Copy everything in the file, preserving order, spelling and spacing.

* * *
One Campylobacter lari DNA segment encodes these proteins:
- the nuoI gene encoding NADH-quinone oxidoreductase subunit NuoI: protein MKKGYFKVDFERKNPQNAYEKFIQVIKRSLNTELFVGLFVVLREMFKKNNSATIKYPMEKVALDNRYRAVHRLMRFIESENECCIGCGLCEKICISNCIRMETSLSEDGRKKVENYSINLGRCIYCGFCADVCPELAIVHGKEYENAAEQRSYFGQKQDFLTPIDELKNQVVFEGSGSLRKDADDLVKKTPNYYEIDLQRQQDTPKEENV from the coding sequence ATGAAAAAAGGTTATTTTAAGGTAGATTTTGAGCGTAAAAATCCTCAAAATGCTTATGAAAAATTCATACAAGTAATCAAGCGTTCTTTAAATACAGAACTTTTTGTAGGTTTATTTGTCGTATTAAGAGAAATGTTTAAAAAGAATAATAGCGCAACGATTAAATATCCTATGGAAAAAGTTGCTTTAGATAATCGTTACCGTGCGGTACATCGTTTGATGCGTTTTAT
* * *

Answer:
One Campylobacter lari DNA segment encodes these proteins:
- the nuoI gene encoding NADH-quinone oxidoreductase subunit NuoI: protein MKKGYFKVDFERKNPQNAYEKFIQVIKRSLNTELFVGLFVVLREMFKKNNSATIKYPMEKVALDNRYRAVHRLMRFIESENECCIGCGLCEKICISNCIRMETSLSEDGRKKVENYSINLGRCIYCGFCADVCPELAIVHGKEYENAAEQRSYFGQKQDFLTPIDELKNQVVFEGSGSLRKDADDLVKKTPNYYEIDLQRQQDTPKEENV from the coding sequence ATGAAAAAAGGTTATTTTAAGGTAGATTTTGAGCGTAAAAATCCTCAAAATGCTTATGAAAAATTCATACAAGTAATCAAGCGTTCTTTAAATACAGAACTTTTTGTAGGTTTATTTGTCGTATTAAGAGAAATGTTTAAAAAGAATAATAGCGCAACGATTAAATATCCTATGGAAAAAGTTGCTTTAGATAATCGTTACCGTGCGGTACATCGTTTGATGCGTTTTAT